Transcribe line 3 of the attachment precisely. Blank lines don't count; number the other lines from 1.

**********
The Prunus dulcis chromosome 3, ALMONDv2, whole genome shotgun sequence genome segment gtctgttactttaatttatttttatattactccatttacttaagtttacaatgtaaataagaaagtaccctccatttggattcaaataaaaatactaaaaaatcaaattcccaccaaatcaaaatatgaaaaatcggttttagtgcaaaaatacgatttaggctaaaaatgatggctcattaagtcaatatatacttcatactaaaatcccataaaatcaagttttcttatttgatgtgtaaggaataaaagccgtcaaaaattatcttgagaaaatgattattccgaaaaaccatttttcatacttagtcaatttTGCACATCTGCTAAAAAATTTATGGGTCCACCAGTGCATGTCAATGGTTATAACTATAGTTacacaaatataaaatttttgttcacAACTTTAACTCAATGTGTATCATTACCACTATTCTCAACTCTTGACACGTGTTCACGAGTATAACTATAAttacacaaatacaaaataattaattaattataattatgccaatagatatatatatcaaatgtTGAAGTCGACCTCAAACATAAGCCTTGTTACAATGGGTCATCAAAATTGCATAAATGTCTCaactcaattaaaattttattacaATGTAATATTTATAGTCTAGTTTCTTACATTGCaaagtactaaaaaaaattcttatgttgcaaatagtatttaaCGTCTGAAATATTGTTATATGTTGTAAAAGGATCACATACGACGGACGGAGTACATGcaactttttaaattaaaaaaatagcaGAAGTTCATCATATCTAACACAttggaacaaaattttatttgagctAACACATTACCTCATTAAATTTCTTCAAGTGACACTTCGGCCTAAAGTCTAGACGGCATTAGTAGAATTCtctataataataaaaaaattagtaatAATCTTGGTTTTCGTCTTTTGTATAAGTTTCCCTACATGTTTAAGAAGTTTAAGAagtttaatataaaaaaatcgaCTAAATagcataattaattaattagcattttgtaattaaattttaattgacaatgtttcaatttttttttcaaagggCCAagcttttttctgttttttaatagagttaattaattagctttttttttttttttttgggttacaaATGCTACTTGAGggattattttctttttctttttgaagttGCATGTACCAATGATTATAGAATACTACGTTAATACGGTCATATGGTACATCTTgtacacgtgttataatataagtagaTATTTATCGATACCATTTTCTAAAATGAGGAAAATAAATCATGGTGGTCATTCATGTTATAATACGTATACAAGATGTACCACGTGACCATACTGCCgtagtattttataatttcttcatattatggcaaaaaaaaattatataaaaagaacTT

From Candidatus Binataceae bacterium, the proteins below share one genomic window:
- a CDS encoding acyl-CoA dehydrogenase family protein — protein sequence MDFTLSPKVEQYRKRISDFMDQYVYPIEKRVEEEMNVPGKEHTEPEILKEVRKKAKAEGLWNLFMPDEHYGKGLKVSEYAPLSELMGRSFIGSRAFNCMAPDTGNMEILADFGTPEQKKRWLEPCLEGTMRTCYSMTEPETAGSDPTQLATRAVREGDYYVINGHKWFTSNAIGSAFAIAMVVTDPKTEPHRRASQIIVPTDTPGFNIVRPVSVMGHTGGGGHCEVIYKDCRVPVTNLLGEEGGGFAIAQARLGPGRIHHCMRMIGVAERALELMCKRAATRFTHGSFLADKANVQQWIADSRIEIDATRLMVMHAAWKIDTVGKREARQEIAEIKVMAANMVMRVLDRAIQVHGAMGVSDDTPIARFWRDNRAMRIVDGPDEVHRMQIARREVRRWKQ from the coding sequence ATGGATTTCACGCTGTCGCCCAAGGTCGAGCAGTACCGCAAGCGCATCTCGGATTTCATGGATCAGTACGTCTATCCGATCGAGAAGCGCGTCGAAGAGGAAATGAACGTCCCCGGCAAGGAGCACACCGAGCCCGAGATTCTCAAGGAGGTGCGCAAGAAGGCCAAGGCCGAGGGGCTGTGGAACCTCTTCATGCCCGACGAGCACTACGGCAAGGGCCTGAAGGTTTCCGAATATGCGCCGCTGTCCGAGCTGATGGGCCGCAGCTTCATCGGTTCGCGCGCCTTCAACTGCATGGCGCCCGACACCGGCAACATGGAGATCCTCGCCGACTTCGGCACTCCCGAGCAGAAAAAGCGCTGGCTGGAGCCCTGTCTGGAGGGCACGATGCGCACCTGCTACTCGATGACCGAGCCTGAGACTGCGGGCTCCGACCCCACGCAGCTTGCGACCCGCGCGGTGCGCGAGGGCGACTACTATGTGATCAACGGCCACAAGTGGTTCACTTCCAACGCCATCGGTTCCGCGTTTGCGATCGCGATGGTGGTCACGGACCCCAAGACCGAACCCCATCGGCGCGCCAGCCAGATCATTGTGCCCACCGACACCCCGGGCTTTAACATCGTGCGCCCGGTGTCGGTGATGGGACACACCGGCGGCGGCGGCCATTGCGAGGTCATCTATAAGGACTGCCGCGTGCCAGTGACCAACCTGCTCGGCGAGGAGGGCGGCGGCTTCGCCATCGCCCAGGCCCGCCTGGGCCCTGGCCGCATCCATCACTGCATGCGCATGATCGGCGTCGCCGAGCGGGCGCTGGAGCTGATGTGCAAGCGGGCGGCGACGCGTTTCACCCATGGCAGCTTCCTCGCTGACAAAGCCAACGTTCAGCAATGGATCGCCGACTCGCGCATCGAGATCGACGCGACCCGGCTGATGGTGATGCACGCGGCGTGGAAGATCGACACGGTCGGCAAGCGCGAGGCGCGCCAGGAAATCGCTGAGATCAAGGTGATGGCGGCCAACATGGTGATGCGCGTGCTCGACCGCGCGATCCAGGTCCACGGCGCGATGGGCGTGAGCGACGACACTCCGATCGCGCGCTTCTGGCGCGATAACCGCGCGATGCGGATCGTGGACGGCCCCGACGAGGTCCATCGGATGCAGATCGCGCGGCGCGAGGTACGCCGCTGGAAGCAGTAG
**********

- a CDS encoding acyl-CoA dehydrogenase family protein — protein sequence MDFTLSPKVEQYRKRISDFMDQYVYPIEKRVEEEMNVPGKEHTEPEILKEVRKKAKAEGLWNLFMPDEHYGKGLKVSEYAPLSELMGRSFIGSRAFNCMAPDTGNMEILADFGTPEQKKRWLEPCLEGTMRTCYSMTEPETAGSDPTQLATRAVREGDYYVINGHKWFTSNAIGSAFAIAMVVTDPKTEPHRRASQIIVPTDTPGFNIVRPVSVMGHTGGGGHCEVIYKDCRVPVTNLLGEEGGGFAIAQARLGPGRIHHCMRMIGVAERALELMCKRAATRFTHGSFLADKANVQQWIADSRIEIDATRLMVMHAAWKIDTVGKREARQEIAEIKVMAANMVMRVLDRAIQVHGAMGVSDDTPIARFWRDNRAMRIVDGPDEVHRMQIARREVRRWKQ from the coding sequence ATGGATTTCACGCTGTCGCCCAAGGTCGAGCAGTACCGCAAGCGCATCTCGGATTTCATGGATCAGTACGTCTATCCGATCGAGAAGCGCGTCGAAGAGGAAATGAACGTCCCCGGCAAGGAGCACACCGAGCCCGAGATTCTCAAGGAGGTGCGCAAGAAGGCCAAGGCCGAGGGGCTGTGGAACCTCTTCATGCCCGACGAGCACTACGGCAAGGGCCTGAAGGTTTCCGAATATGCGCCGCTGTCCGAGCTGATGGGCCGCAGCTTCATCGGTTCGCGCGCCTTCAACTGCATGGCGCCCGACACCGGCAACATGGAGATCCTCGCCGACTTCGGCACTCCCGAGCAGAAAAAGCGCTGGCTGGAGCCCTGTCTGGAGGGCACGATGCGCACCTGCTACTCGATGACCGAGCCTGAGACTGCGGGCTCCGACCCCACGCAGCTTGCGACCCGCGCGGTGCGCGAGGGCGACTACTATGTGATCAACGGCCACAAGTGGTTCACTTCCAACGCCATCGGTTCCGCGTTTGCGATCGCGATGGTGGTCACGGACCCCAAGACCGAACCCCATCGGCGCGCCAGCCAGATCATTGTGCCCACCGACACCCCGGGCTTTAACATCGTGCGCCCGGTGTCGGTGATGGGACACACCGGCGGCGGCGGCCATTGCGAGGTCATCTATAAGGACTGCCGCGTGCCAGTGACCAACCTGCTCGGCGAGGAGGGCGGCGGCTTCGCCATCGCCCAGGCCCGCCTGGGCCCTGGCCGCATCCATCACTGCATGCGCATGATCGGCGTCGCCGAGCGGGCGCTGGAGCTGATGTGCAAGCGGGCGGCGACGCGTTTCACCCATGGCAGCTTCCTCGCTGACAAAGCCAACGTTCAGCAATGGATCGCCGACTCGCGCATCGAGATCGACGCGACCCGGCTGATGGTGATGCACGCGGCGTGGAAGATCGACACGGTCGGCAAGCGCGAGGCGCGCCAGGAAATCGCTGAGATCAAGGTGATGGCGGCCAACATGGTGATGCGCGTGCTCGACCGCGCGATCCAGGTCCACGGCGCGATGGGCGTGAGCGACGACACTCCGATCGCGCGCTTCTGGCGCGATAACCGCGCGATGCGGATCGTGGACGGCCCCGACGAGGTCCATCGGATGCAGATCGCGCGGCGCGAGGTACGCCGCTGGAAGCAGTAG